China has now already built eight new Type 055 stealthy destroyers, a class of next-generation destroyers likely intended to rival the U.S. Navy’s emerging Arleigh Burke-class DDG 51 Flight III destroyers or even Zumwalt-class warships.
Three of these new Type 055 destroyers are already operational.
While the weapons, technologies, and stealth characteristics of these ships are likely to be of interest to Pentagon officials, the sheer pace of Chinese shipbuilding continues to be a cause of concern. China’s industrial apparatus and ability to rapidly build ships enable the People's Republic of China (PRC) to continue its large-scale Naval expansion at a pace that is tough for the United States to match. Multiple reports say China is on pace to double its fleet of destroyers within just the next five years. The concern, however, is by no means restricted to pure numbers but also grounded in uncertainties related to the relative sophistication and capability of China’s new destroyers. Having more destroyers does not necessarily equate to any kind of maritime superiority if they cannot compete with the range, precision, networking, and overall capability of U.S. destroyers.
Furthermore, the U.S. Navy has as many as ten DDG Flight III destroyers under contract and is moving quickly to modernize their sensors, radar systems, computing, and ship-integrated weapons.
The Chinese Communist party-backed newspaper the Global Times reported that the Type 055 destroyers are engineered for multi-mission operations to include land-attack, open water maritime warfare, and anti-submarine missions. The new Chinese ships are armed with rocket-propelled torpedoes, operate sub-hunting helicopters and advanced sonar systems.
The first Type 055 Chinese destroyer, the Nanchang, looks a bit like a hybrid between the U.S. Zumwalt-class and Arleigh Burke DDG 51 class destroyers. It does have what appear to be some stealthy attributes such as a rounded front hull and smooth exterior with fewer protruding structures, but there are mounted antennas and what look like masts on the back end as well. The helicopter landing area on the back of the Nanchang also looks like that of a U.S. DDG 51.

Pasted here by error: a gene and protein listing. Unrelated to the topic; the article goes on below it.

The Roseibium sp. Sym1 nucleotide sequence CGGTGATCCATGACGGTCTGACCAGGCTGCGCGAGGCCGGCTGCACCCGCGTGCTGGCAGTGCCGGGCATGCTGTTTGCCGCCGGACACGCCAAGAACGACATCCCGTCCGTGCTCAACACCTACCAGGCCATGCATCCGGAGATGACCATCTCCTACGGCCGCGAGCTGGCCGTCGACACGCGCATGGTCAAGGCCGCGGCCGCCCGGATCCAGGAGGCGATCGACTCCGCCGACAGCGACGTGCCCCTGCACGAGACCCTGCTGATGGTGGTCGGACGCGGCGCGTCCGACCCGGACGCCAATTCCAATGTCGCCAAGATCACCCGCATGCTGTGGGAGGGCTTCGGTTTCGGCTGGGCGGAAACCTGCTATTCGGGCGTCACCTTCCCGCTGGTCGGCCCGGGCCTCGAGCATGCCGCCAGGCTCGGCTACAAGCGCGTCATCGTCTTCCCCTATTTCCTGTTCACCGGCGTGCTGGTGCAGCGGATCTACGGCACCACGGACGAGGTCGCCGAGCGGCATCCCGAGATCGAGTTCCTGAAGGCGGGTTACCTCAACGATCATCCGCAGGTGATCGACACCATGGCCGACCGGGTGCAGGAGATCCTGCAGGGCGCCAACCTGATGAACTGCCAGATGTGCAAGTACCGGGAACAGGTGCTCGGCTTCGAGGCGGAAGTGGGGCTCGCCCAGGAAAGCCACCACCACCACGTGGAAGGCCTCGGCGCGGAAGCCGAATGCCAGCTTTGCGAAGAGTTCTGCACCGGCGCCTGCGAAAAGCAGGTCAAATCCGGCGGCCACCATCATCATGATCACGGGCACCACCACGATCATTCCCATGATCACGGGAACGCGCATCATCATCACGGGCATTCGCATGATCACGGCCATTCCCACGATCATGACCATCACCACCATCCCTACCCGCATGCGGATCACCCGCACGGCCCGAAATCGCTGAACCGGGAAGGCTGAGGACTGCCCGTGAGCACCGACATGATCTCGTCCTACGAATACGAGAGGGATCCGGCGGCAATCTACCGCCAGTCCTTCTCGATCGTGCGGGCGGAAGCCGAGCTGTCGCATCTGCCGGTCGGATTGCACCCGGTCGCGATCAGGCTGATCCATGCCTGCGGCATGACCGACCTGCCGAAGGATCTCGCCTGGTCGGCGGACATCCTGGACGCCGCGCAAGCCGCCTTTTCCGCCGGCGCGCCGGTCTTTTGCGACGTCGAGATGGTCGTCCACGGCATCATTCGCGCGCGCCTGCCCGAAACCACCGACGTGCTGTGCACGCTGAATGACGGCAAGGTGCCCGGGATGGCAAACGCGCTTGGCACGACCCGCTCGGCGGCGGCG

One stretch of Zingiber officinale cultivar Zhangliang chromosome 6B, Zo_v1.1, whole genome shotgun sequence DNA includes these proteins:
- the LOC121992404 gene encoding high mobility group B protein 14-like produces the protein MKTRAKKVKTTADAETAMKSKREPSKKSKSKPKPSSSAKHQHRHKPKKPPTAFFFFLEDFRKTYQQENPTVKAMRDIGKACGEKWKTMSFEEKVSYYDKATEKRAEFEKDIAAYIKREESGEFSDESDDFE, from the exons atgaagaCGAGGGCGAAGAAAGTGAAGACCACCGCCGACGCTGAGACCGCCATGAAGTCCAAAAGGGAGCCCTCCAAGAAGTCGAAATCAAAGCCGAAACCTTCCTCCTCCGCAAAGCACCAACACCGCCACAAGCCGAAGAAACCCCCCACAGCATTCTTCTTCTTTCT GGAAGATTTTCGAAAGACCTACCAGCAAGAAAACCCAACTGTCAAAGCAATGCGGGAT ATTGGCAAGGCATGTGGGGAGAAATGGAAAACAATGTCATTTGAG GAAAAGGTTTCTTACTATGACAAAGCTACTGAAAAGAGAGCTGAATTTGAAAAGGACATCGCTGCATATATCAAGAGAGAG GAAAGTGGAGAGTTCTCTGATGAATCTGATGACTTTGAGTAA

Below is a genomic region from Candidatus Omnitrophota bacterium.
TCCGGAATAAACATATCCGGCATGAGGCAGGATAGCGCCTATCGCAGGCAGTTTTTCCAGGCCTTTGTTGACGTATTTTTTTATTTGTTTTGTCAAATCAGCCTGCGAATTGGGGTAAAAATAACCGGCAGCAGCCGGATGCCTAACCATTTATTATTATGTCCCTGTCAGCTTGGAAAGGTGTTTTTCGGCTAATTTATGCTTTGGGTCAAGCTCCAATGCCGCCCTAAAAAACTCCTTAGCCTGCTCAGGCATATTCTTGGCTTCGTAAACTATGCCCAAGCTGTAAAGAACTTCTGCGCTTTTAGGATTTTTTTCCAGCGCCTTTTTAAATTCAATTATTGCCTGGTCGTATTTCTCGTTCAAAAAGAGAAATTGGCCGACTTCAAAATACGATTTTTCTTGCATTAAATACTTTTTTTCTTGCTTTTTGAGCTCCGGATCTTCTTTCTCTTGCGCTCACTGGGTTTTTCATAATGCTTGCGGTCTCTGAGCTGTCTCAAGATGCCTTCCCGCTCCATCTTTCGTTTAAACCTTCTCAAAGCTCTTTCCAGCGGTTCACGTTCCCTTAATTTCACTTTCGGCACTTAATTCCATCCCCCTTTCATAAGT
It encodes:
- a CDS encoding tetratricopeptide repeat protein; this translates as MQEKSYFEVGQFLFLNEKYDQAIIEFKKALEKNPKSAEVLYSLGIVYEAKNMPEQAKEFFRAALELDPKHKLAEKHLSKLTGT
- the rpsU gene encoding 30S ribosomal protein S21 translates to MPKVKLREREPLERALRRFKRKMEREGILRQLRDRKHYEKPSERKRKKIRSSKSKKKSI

Perhaps of greatest consequence is the question of whether these Type 055 destroyers have any kind of Aegis-radar-like ballistic missile defense technology. Does it have the ability to link fire-control, air and cruise missile defense, ballistic missile defense, and interceptor missiles capable of firing from deck-mounted Vertical Launch Systems?
Kris Osborn is the defense editor for the National Interest. Osborn previously served at the Pentagon as a Highly Qualified Expert with the Office of the Assistant Secretary of the Army—Acquisition, Logistics & Technology. Osborn has also worked as an anchor and on-air military specialist at national TV networks. He has appeared as a guest military expert on Fox News, MSNBC, The Military Channel, and The History Channel. He also has a Master's Degree in Comparative Literature from Columbia University.